In view of the controversial tactics the military employs to increase the number of recruits, as reported in this article on CNN.com, please consider pushing for elimination of the don't-ask-don't-tell ban on gays in the military.
ABC News reported on 7 April 2005 that Army Sgt. Robert Stout, a decorated officer, "is believed to be the first gay soldier wounded in Iraq to publicly discuss his sexuality."
Stout, 23, says he would re-enlist in the military if it wasn't for the "Don't Ask, Don't Tell" policy, which permits gay men and women to serve in the armed forces if they keep their sexual orientation to themselves and abstain from homosexual activity.The ABC News article reported that in 2004, 653 soldiers were discharged under the DADT policy. If all of those soldiers served honorably otherwise, we have lost 653 good soldiers at a time when the military is scrambling to find more.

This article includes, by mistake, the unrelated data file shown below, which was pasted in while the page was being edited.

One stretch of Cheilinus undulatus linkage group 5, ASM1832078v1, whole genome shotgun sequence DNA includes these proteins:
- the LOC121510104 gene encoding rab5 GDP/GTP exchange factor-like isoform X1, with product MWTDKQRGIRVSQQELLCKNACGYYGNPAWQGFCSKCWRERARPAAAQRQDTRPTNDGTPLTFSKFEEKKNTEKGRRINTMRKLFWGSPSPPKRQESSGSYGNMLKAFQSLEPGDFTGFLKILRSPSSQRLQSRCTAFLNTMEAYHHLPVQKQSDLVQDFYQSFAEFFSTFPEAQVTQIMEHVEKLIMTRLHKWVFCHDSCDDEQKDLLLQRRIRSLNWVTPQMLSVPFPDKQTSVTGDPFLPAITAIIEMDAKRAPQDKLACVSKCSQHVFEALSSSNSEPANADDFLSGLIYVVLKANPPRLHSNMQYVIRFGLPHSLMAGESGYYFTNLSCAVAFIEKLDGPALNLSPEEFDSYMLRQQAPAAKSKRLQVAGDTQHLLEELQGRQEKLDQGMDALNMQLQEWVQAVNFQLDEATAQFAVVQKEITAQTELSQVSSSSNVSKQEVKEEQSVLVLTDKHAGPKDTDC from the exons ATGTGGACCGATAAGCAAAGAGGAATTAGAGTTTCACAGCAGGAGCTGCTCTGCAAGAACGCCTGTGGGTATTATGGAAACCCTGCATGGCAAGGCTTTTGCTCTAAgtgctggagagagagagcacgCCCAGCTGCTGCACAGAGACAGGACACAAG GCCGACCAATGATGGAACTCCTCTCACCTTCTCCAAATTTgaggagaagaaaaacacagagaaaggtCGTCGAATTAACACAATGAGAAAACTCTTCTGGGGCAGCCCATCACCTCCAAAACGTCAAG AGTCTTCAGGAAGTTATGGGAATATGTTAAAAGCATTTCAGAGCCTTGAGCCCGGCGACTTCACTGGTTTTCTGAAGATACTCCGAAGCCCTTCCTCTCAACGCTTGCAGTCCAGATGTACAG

A recent congressional study on the impact of "don't ask, don't tell" said that hundreds of highly skilled troops, including many translators, have left the armed forces because of the rule.The DADT policy was an evolutionary step that was necessary in 1993, but in the twelve years since then, we as a society have moved past the need for it.